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Victoria's story

After leaving school in the 1960s at 15, Victoria found various jobs around her New South Wales town and started helping out in the Young Catholic Workers Association office. There she met the district’s chaplain, Father Sean Mahoney.

Victoria spent a lot of time with Mahoney organising meetings and the priest often visited her at home, where he was especially welcomed by Victoria’s mother, a devout Catholic.

‘He would drive groups of us home from meetings’, Victoria said. ‘And I guess I got chosen to be the last one dropped off, so it occurred in his car the first time. I know it was after March because I used to get the mail for the bank and the day after the incident he met me at the post office by chance just to ask if I was okay …

‘Then there were various other times. He befriended the family and would come for dinner. There’d be social occasions where he’d invite me out with other groups of people, and other youth group get-togethers, that sort of thing. I don’t know how many times it occurred. I can’t remember. I know his car, on a beach and in his bedroom in the presbytery where he smuggled me up one day.’

Around this time, Victoria was considering entering the convent and, in discussions with Sister Therese, a nun from the Presentation Order, disclosed what was happening with Father Mahoney. Sister Therese organised a meeting between Victoria and a senior priest, Father Crane. At the meeting Crane told Victoria that the abuse was her fault.

‘[He said] I was committing a sin of sacrilege’, Victoria said. ‘I can recall him asking did I know what that meant. I said, “Not really”. I mean, I know that if you’ve got a statue of something and you desecrate it, that’s sacrilege. But he explained that Father Mahoney was a blessed priest so I was desecrating him. Or committing sacrilege. Anyway, I don’t know. And he gave me a stern talking to of course and heard my confession and said that Father Mahoney would be dealt with, spoken to sternly. I do know that he was called to the bishop’s house. What occurred, I don’t know.’

Victoria entered the convent, but after a year began to have doubts about whether she wanted to be a nun. She rang Mahoney for advice and he met with her and expressed his disappointment that she was going to leave. ‘And that was about it’, Victoria said. She moved out of town and had no further contact with him.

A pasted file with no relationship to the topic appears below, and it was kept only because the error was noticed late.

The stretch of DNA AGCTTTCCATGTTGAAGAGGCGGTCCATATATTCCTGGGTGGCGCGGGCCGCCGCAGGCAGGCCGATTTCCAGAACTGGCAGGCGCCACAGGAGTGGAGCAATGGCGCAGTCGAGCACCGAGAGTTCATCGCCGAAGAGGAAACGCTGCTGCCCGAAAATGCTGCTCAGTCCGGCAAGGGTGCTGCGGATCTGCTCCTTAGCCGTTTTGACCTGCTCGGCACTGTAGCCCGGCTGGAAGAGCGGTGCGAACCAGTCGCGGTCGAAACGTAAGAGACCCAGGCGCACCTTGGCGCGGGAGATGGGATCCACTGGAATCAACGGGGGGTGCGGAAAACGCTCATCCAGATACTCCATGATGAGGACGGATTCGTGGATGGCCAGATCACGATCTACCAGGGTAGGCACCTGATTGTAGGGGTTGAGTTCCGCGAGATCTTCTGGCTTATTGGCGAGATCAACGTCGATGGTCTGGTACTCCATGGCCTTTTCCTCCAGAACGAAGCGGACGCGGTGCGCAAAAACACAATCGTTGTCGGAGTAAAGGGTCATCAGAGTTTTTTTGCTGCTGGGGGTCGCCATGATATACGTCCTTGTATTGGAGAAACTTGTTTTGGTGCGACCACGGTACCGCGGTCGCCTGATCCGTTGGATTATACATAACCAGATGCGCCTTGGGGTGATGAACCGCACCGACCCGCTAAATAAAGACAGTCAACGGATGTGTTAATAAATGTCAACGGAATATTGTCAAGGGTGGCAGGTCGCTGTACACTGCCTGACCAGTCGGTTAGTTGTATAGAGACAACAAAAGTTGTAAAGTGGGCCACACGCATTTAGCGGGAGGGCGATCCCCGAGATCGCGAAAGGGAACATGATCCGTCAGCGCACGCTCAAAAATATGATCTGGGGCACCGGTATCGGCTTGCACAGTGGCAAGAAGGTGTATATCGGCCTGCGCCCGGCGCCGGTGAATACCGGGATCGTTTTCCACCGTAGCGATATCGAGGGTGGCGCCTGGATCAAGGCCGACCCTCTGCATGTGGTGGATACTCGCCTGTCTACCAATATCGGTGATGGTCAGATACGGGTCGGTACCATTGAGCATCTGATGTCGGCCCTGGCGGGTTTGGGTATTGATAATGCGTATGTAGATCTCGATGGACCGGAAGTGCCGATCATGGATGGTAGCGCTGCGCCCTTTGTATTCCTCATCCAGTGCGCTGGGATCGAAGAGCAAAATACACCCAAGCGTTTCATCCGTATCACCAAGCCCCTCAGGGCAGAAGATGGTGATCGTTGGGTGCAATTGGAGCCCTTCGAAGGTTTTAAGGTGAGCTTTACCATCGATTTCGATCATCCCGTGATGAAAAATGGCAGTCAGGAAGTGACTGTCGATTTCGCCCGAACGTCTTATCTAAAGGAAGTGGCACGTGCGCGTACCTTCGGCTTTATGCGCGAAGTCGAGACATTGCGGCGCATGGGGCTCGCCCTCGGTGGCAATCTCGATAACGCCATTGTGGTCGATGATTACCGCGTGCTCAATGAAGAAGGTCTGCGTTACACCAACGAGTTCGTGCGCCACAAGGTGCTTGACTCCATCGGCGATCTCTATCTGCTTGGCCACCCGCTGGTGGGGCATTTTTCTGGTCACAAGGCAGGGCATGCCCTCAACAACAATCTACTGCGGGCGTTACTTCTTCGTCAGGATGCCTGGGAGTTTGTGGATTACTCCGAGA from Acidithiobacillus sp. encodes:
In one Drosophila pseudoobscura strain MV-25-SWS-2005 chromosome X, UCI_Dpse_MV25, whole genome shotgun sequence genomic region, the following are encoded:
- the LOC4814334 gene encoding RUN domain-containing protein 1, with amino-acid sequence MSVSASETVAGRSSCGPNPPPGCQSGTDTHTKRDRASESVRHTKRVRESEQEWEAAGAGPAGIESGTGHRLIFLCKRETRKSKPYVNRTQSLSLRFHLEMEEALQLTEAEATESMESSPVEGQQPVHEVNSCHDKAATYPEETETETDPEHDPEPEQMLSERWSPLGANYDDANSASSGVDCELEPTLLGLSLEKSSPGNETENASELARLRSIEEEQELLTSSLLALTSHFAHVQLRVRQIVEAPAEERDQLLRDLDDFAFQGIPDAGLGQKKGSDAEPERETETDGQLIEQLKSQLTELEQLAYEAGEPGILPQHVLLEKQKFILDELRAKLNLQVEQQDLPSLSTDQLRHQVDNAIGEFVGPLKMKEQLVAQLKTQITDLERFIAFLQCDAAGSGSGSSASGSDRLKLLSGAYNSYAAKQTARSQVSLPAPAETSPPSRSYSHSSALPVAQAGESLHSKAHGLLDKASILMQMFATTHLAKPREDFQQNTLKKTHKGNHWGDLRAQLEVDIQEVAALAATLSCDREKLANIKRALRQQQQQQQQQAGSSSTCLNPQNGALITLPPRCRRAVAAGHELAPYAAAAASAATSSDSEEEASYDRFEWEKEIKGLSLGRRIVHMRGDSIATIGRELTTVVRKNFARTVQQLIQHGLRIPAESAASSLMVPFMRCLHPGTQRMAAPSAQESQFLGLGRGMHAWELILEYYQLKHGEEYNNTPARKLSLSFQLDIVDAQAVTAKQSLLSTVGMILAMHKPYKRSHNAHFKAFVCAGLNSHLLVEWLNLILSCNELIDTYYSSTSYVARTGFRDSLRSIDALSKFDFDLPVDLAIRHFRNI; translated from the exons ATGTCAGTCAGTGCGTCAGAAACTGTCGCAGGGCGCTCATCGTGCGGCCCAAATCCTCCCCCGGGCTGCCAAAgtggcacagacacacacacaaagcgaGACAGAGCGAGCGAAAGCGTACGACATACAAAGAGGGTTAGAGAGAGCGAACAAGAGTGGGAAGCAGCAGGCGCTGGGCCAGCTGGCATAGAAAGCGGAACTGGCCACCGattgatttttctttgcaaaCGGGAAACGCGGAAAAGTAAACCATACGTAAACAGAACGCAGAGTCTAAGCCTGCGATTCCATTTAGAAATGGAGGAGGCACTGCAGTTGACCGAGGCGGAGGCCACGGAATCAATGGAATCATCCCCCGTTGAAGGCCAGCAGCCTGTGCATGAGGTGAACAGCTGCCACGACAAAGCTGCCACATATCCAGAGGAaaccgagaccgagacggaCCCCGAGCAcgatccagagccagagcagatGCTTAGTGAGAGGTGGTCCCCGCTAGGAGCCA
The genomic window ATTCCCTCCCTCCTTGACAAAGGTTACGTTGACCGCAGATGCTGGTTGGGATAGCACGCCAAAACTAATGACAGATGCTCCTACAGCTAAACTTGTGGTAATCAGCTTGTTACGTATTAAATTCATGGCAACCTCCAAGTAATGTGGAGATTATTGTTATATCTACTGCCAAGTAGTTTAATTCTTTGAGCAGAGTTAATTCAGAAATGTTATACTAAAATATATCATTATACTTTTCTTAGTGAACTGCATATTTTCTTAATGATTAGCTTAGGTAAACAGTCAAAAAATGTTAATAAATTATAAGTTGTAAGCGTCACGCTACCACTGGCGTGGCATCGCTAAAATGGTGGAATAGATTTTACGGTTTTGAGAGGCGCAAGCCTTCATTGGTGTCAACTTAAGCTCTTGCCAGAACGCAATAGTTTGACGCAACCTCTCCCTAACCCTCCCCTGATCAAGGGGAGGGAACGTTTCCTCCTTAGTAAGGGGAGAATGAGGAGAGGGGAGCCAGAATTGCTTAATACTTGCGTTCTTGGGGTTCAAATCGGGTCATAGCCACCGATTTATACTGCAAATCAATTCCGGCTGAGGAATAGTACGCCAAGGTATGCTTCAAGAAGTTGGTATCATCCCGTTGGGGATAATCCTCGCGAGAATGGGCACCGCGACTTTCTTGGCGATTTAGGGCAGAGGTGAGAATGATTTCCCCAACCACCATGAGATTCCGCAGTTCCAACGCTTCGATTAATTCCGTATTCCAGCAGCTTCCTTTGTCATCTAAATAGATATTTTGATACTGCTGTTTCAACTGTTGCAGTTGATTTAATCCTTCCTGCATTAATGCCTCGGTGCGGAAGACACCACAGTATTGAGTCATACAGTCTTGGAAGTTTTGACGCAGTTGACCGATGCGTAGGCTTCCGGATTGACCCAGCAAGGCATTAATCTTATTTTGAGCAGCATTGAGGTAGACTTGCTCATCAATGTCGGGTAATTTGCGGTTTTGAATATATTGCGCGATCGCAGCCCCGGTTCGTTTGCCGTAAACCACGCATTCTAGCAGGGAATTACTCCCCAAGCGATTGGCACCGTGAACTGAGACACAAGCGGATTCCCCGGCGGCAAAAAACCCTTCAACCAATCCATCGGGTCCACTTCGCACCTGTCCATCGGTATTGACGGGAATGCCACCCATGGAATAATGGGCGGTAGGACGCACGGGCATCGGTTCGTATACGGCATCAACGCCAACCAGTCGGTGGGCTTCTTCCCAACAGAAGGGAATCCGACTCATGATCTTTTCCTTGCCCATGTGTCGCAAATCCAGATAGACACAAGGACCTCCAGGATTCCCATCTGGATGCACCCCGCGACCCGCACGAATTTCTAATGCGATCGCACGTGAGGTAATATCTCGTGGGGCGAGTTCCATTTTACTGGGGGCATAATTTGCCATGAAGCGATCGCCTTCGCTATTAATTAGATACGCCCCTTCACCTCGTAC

After she left the novitiate, Victoria met a man who asked her to marry him. She sought the counsel of Sister Therese again, this time to ask the nun’s opinion on whether her future husband would know she wasn’t a virgin. Sister Therese ‘did some digging with some Catholic women she knew’, and returned to tell Victoria she needed to let her husband know.

Victoria said she buried memories of the abuse as she brought up her children. She didn’t tell her husband, but in the 2000s she saw in the news that visiting Pope Benedict XVI refused to meet with parents of children who’d been abused by clergy and she sent off an angry email to the bishop detailing the story of her own abuse by Mahoney decades earlier. The email reply from the bishop’s office suggested she see a counsellor.

‘[The email] might have gone on longer than that, but that’s what it was. And offered a couple of suggestions of counsellors, which made me a little bit more cross than I was before. But once again I sort of buried it and let it go because I didn’t know what else I should do.’

The next person Victoria told was her son when she ‘had a few drinks and blabbed’. He was supportive and suggested she contact the Royal Commission. Until recently, she said, she’d felt alone with the knowledge of what had happened to her.

‘At the time I thought I was an isolated incident’, she said. ‘I didn’t imagine that that sort of thing went on at all, so I just probably thought this guy’s going through a bad time. I don’t know what I thought to be honest. Certainly that it would have been an isolated incident, that there wouldn’t have been hundreds and hundreds and thousands of people out there with all different abuse – I know there are worse than me. It’s just disgusting.’

She maintained her faith, but it was now changed. ‘I still feel very Catholic but I don’t go to mass every week, in fact rarely. I like the feeling of going. I like to just go into a church and be quiet by myself. When the priest gets up there, I look at him and I think, yeah right. It’s a bit off-putting.’

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